News: NC senator joins Guard
RALEIGH, N.C. – Dan Soucek is used to the halls of power. He interacts with legislative staff as a North Carolina state senator representing the 45th district and is an expert in international relief with Samaritan's Purse, meetings with business and civic leaders and other constituents and even breakfast with North Carolina Gov. Pat McCrory.
Wednesday, Feb. 13 at the North Carolina National Guard Joint Force Headquarters, he had a very different experience - meeting his commanding officer.
"I always respected those in the legislature who served in the military," said Soucek.
He met his new commander, Army Maj. Gen. Greg Lusk, the adjutant general of North Carolina at his office. They shook hands and spoke about Soucek's experience with Young Life, a nonprofit youth organization, and Samaritan's Purse.
"We (the guard) want you to stay connected with our youth, they are our future leaders," said Lusk.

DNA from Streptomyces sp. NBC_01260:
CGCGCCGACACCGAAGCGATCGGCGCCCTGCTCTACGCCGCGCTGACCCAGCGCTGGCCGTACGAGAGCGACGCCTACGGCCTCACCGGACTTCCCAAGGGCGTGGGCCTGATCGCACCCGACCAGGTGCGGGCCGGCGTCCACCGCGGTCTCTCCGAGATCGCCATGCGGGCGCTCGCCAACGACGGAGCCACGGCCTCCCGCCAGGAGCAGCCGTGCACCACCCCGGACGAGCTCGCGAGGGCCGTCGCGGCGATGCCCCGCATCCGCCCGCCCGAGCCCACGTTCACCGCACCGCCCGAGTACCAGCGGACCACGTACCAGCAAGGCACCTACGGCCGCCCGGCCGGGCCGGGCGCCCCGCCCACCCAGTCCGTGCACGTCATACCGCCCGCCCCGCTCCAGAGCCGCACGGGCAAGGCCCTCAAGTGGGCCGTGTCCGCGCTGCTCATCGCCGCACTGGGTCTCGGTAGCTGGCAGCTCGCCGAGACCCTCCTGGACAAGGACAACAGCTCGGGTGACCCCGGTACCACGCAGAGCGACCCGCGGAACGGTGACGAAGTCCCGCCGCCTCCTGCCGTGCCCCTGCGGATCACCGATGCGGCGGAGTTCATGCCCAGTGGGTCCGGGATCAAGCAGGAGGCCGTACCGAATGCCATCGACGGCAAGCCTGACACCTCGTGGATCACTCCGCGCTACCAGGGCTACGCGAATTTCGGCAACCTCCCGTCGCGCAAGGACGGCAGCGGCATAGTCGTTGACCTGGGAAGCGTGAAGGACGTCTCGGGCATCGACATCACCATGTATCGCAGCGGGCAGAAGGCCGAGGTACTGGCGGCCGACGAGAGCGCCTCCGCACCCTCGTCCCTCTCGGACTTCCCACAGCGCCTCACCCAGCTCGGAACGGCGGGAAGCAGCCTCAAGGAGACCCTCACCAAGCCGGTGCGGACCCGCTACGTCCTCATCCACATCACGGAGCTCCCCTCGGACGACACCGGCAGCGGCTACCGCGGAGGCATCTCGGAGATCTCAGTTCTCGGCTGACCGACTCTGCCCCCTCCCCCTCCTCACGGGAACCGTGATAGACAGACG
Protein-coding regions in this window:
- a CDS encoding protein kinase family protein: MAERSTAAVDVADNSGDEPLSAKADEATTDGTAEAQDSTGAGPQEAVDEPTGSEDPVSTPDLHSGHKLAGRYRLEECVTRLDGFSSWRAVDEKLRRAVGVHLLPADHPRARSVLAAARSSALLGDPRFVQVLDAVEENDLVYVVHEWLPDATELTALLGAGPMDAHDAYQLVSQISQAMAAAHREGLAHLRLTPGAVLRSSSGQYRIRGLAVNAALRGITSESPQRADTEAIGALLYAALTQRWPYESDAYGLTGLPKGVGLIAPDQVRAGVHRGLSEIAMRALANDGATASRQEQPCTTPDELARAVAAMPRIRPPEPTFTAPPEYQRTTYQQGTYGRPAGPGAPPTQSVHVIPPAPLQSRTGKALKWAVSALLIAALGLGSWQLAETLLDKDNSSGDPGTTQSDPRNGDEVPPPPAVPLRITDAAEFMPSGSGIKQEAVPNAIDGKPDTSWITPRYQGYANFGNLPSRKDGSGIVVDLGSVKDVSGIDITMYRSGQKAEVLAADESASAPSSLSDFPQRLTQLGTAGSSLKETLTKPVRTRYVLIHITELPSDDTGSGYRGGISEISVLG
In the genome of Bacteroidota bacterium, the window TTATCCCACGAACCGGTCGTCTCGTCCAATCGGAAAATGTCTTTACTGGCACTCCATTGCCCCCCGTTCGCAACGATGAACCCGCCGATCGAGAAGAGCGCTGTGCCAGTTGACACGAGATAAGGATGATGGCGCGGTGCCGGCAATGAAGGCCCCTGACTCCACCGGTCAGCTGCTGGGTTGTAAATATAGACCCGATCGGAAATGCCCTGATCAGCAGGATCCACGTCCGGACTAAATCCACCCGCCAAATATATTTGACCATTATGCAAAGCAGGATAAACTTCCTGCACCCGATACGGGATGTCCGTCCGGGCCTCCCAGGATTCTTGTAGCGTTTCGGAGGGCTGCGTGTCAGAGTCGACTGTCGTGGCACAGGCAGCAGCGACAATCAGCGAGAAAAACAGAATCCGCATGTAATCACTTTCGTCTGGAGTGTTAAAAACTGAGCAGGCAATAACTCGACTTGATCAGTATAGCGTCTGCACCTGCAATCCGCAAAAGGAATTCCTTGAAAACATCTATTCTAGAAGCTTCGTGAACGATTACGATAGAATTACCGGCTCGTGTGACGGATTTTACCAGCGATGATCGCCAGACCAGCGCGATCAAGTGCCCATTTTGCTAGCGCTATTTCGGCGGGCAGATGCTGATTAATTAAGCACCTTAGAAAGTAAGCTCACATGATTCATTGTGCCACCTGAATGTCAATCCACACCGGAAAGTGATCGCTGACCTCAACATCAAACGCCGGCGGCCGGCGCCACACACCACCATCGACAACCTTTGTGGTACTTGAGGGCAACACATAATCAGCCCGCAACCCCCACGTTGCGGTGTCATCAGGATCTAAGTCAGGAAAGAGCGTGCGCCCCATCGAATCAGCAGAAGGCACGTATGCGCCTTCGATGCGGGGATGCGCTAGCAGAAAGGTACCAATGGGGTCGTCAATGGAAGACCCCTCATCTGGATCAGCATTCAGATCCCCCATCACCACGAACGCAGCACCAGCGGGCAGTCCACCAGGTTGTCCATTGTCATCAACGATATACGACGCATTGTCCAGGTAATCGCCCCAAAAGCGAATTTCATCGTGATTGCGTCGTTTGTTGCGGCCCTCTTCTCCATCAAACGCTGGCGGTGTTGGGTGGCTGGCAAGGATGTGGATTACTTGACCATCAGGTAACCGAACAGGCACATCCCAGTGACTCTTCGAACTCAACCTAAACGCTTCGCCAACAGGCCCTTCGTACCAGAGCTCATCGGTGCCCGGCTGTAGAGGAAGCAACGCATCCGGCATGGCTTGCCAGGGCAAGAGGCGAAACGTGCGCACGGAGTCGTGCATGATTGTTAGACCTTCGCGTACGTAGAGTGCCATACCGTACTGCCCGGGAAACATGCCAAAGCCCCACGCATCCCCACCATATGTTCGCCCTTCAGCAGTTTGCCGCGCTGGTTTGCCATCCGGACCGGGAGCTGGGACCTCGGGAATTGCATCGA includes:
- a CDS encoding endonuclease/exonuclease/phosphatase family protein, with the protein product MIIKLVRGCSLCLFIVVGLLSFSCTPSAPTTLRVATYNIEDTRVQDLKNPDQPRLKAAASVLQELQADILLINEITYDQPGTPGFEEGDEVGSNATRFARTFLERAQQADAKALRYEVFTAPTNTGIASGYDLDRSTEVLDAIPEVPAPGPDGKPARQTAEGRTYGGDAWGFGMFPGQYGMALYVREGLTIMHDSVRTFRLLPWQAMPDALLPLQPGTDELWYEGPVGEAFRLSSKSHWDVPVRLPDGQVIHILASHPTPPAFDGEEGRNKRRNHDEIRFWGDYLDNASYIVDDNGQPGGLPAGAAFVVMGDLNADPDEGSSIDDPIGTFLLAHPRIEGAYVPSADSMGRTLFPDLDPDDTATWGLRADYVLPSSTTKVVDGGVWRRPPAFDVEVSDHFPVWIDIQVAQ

The conversation soon changed to international affairs - an area where both men share expertise.
"You will have plenty of opportunities with our state partners in Botswana and Moldova," said Lusk. "Commanders will be looking for economical and experienced forces. That’s where we come in."
Before taking on these tasks from his commander, Soucek needed to swear into the NCNG. He stood at attention, raised his right hand and recited the oath to uphold the constitutions of the United States and North Carolina.
"It is important that the legislature has first-hand knowledge of the Guard," said Soucek.
Soucek, served previously as an Army aviator for eight years on active duty, resigning his commission in 1999. He will drill as a leader in the NCNG recruiting and retention battalion.
Soucek brings not only vast civilian experience and an officer's leadership to the Guard but is also a valuable tie between government, military and community.
"It is great to have a legislator in the Guard and serving in the Guard will help me there," said Soucek.
Truly a citizen-soldier, Soucek, after being sworn in by Maj. Gen. Lusk, asked a leader in his new battalion for permission to come to the next drill at headquarters right after the legislature adjourned for the day.